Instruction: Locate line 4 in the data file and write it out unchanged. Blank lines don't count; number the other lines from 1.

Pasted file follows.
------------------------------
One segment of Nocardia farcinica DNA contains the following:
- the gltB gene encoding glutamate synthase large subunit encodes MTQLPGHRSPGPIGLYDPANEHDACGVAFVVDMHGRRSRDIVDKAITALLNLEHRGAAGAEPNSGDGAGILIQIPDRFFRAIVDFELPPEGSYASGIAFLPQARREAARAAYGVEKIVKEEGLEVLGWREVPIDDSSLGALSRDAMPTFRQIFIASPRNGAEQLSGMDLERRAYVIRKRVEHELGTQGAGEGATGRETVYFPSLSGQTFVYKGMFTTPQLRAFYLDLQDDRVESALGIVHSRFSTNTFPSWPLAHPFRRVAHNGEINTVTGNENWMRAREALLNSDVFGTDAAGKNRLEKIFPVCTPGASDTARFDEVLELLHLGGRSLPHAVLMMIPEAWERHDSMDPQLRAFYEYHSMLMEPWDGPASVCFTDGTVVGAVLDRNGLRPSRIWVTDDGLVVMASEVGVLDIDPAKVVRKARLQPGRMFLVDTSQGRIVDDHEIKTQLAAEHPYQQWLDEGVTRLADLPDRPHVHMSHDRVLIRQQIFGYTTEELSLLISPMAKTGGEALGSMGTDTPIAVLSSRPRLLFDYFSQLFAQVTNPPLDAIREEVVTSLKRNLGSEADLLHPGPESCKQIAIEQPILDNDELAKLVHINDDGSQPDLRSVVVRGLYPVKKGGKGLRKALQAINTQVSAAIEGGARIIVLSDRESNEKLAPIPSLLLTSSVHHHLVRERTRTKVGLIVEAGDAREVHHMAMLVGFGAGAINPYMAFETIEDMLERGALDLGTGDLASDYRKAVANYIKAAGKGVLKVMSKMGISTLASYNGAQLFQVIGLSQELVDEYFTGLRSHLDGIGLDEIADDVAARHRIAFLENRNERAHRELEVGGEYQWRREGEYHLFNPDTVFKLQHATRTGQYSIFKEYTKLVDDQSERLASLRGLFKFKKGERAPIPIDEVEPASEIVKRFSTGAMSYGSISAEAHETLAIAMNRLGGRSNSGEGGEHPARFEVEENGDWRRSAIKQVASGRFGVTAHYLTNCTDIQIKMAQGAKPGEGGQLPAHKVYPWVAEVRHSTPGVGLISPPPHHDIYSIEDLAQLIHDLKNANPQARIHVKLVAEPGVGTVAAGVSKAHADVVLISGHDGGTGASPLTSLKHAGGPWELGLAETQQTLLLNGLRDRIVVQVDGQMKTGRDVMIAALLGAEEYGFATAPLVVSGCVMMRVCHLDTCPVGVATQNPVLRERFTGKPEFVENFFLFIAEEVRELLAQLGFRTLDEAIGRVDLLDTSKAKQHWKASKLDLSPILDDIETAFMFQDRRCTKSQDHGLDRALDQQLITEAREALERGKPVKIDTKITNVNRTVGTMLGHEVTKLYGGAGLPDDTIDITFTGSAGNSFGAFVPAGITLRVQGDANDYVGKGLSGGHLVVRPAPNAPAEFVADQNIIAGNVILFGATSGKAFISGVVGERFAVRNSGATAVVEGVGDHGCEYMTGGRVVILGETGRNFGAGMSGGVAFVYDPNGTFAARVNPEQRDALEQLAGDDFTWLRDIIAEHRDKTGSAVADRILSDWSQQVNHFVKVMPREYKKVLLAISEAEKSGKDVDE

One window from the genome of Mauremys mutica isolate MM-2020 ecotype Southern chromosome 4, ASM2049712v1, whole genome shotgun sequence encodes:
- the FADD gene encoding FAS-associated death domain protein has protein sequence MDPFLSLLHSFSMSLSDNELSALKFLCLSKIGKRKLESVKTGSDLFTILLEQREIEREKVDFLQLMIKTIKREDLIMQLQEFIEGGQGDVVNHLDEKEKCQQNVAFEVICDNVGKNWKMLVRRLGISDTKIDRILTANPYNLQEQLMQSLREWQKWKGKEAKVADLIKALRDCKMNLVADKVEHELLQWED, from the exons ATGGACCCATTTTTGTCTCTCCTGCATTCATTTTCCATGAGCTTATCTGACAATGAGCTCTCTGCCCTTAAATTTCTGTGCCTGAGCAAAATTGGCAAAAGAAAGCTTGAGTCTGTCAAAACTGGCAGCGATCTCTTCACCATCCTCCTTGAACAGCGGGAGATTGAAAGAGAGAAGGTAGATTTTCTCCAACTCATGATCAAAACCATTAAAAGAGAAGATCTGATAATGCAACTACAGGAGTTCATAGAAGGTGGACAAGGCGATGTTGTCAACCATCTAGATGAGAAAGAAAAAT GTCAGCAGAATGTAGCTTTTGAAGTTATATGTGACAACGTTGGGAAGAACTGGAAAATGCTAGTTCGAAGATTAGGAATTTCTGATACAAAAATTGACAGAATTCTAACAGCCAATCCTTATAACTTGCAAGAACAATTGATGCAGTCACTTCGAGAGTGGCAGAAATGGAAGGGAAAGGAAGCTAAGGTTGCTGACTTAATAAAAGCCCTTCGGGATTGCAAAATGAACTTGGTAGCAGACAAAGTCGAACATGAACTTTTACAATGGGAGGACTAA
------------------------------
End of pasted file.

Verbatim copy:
- the FADD gene encoding FAS-associated death domain protein has protein sequence MDPFLSLLHSFSMSLSDNELSALKFLCLSKIGKRKLESVKTGSDLFTILLEQREIEREKVDFLQLMIKTIKREDLIMQLQEFIEGGQGDVVNHLDEKEKCQQNVAFEVICDNVGKNWKMLVRRLGISDTKIDRILTANPYNLQEQLMQSLREWQKWKGKEAKVADLIKALRDCKMNLVADKVEHELLQWED, from the exons ATGGACCCATTTTTGTCTCTCCTGCATTCATTTTCCATGAGCTTATCTGACAATGAGCTCTCTGCCCTTAAATTTCTGTGCCTGAGCAAAATTGGCAAAAGAAAGCTTGAGTCTGTCAAAACTGGCAGCGATCTCTTCACCATCCTCCTTGAACAGCGGGAGATTGAAAGAGAGAAGGTAGATTTTCTCCAACTCATGATCAAAACCATTAAAAGAGAAGATCTGATAATGCAACTACAGGAGTTCATAGAAGGTGGACAAGGCGATGTTGTCAACCATCTAGATGAGAAAGAAAAAT GTCAGCAGAATGTAGCTTTTGAAGTTATATGTGACAACGTTGGGAAGAACTGGAAAATGCTAGTTCGAAGATTAGGAATTTCTGATACAAAAATTGACAGAATTCTAACAGCCAATCCTTATAACTTGCAAGAACAATTGATGCAGTCACTTCGAGAGTGGCAGAAATGGAAGGGAAAGGAAGCTAAGGTTGCTGACTTAATAAAAGCCCTTCGGGATTGCAAAATGAACTTGGTAGCAGACAAAGTCGAACATGAACTTTTACAATGGGAGGACTAA